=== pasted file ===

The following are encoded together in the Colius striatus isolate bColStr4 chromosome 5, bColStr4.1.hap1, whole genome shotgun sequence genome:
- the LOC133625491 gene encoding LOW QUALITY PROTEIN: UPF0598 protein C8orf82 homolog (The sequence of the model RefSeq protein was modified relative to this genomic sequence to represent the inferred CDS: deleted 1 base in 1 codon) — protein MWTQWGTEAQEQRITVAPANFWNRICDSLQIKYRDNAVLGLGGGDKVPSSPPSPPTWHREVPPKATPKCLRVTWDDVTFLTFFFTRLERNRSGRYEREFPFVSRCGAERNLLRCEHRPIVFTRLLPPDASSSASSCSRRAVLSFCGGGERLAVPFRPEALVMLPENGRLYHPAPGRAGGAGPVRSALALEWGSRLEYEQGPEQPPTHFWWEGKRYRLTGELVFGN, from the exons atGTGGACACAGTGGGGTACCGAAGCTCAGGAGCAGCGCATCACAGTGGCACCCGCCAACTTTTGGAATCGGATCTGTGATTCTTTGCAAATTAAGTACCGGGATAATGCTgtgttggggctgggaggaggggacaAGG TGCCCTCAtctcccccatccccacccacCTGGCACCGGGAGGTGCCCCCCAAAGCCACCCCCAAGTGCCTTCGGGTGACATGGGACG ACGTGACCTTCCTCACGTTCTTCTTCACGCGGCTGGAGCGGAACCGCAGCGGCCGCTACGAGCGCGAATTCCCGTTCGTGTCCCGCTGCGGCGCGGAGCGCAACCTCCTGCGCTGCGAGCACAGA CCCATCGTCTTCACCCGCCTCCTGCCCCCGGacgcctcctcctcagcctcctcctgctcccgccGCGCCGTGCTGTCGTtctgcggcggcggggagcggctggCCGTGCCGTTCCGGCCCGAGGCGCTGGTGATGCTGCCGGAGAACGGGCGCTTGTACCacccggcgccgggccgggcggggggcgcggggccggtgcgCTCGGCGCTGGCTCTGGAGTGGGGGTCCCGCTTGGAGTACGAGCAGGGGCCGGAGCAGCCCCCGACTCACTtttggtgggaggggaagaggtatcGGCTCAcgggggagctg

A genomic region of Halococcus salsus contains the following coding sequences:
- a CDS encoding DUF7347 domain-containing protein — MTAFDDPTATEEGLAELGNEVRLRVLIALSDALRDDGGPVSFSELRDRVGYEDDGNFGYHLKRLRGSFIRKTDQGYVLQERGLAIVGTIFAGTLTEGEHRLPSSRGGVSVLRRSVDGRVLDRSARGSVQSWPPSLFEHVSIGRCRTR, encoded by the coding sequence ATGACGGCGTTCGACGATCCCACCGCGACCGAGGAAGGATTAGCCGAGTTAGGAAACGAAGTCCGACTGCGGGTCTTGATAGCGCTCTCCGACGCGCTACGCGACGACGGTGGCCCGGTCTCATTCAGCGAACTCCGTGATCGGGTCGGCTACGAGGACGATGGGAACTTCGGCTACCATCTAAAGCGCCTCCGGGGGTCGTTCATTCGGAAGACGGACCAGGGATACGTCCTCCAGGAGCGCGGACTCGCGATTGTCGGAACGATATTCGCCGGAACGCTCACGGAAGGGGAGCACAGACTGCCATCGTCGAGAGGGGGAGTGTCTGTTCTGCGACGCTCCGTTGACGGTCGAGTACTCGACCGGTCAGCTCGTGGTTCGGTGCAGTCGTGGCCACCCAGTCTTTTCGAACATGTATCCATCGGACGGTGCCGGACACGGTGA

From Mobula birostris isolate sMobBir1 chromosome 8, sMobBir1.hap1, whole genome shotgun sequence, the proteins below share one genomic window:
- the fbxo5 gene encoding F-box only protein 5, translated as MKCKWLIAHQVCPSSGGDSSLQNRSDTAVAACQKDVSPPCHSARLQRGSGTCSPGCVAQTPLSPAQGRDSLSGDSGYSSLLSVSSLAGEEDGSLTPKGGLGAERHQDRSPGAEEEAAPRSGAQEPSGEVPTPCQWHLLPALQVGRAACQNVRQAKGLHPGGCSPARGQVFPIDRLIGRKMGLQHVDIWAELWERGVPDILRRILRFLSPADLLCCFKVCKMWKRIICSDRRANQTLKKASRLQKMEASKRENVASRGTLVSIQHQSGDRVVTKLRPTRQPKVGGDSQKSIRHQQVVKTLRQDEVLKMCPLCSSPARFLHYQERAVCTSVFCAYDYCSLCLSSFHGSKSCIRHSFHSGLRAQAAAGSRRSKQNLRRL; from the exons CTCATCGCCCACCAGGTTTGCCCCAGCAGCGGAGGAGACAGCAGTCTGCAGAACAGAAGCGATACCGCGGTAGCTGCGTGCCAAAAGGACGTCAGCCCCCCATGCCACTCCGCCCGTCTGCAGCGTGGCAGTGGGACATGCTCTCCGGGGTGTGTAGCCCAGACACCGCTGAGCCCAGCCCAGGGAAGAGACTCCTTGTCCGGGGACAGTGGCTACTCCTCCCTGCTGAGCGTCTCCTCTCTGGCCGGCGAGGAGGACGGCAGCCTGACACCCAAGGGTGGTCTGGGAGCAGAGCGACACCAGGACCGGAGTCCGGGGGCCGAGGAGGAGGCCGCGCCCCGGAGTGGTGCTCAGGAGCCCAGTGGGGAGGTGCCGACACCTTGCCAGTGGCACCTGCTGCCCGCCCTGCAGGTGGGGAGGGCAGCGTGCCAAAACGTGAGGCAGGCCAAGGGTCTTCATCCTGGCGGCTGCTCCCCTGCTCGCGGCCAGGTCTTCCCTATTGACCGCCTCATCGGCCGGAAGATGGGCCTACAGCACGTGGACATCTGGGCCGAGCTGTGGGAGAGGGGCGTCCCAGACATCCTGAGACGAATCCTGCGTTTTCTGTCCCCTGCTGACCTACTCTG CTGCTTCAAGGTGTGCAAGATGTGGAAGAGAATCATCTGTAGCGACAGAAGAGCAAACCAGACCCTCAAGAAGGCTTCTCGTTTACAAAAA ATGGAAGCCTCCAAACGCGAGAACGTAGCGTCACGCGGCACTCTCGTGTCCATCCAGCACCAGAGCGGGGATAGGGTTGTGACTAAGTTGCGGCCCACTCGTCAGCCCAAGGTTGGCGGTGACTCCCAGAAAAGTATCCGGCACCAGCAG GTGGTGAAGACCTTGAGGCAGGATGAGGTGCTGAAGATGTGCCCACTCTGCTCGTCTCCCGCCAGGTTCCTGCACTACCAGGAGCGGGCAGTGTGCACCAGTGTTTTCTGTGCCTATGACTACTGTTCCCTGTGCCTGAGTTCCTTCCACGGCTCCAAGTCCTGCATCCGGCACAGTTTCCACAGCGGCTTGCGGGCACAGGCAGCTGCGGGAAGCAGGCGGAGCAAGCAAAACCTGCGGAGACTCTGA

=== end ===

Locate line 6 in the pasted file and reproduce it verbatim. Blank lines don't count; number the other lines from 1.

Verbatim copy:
- the fbxo5 gene encoding F-box only protein 5, translated as MKCKWLIAHQVCPSSGGDSSLQNRSDTAVAACQKDVSPPCHSARLQRGSGTCSPGCVAQTPLSPAQGRDSLSGDSGYSSLLSVSSLAGEEDGSLTPKGGLGAERHQDRSPGAEEEAAPRSGAQEPSGEVPTPCQWHLLPALQVGRAACQNVRQAKGLHPGGCSPARGQVFPIDRLIGRKMGLQHVDIWAELWERGVPDILRRILRFLSPADLLCCFKVCKMWKRIICSDRRANQTLKKASRLQKMEASKRENVASRGTLVSIQHQSGDRVVTKLRPTRQPKVGGDSQKSIRHQQVVKTLRQDEVLKMCPLCSSPARFLHYQERAVCTSVFCAYDYCSLCLSSFHGSKSCIRHSFHSGLRAQAAAGSRRSKQNLRRL; from the exons CTCATCGCCCACCAGGTTTGCCCCAGCAGCGGAGGAGACAGCAGTCTGCAGAACAGAAGCGATACCGCGGTAGCTGCGTGCCAAAAGGACGTCAGCCCCCCATGCCACTCCGCCCGTCTGCAGCGTGGCAGTGGGACATGCTCTCCGGGGTGTGTAGCCCAGACACCGCTGAGCCCAGCCCAGGGAAGAGACTCCTTGTCCGGGGACAGTGGCTACTCCTCCCTGCTGAGCGTCTCCTCTCTGGCCGGCGAGGAGGACGGCAGCCTGACACCCAAGGGTGGTCTGGGAGCAGAGCGACACCAGGACCGGAGTCCGGGGGCCGAGGAGGAGGCCGCGCCCCGGAGTGGTGCTCAGGAGCCCAGTGGGGAGGTGCCGACACCTTGCCAGTGGCACCTGCTGCCCGCCCTGCAGGTGGGGAGGGCAGCGTGCCAAAACGTGAGGCAGGCCAAGGGTCTTCATCCTGGCGGCTGCTCCCCTGCTCGCGGCCAGGTCTTCCCTATTGACCGCCTCATCGGCCGGAAGATGGGCCTACAGCACGTGGACATCTGGGCCGAGCTGTGGGAGAGGGGCGTCCCAGACATCCTGAGACGAATCCTGCGTTTTCTGTCCCCTGCTGACCTACTCTG CTGCTTCAAGGTGTGCAAGATGTGGAAGAGAATCATCTGTAGCGACAGAAGAGCAAACCAGACCCTCAAGAAGGCTTCTCGTTTACAAAAA ATGGAAGCCTCCAAACGCGAGAACGTAGCGTCACGCGGCACTCTCGTGTCCATCCAGCACCAGAGCGGGGATAGGGTTGTGACTAAGTTGCGGCCCACTCGTCAGCCCAAGGTTGGCGGTGACTCCCAGAAAAGTATCCGGCACCAGCAG GTGGTGAAGACCTTGAGGCAGGATGAGGTGCTGAAGATGTGCCCACTCTGCTCGTCTCCCGCCAGGTTCCTGCACTACCAGGAGCGGGCAGTGTGCACCAGTGTTTTCTGTGCCTATGACTACTGTTCCCTGTGCCTGAGTTCCTTCCACGGCTCCAAGTCCTGCATCCGGCACAGTTTCCACAGCGGCTTGCGGGCACAGGCAGCTGCGGGAAGCAGGCGGAGCAAGCAAAACCTGCGGAGACTCTGA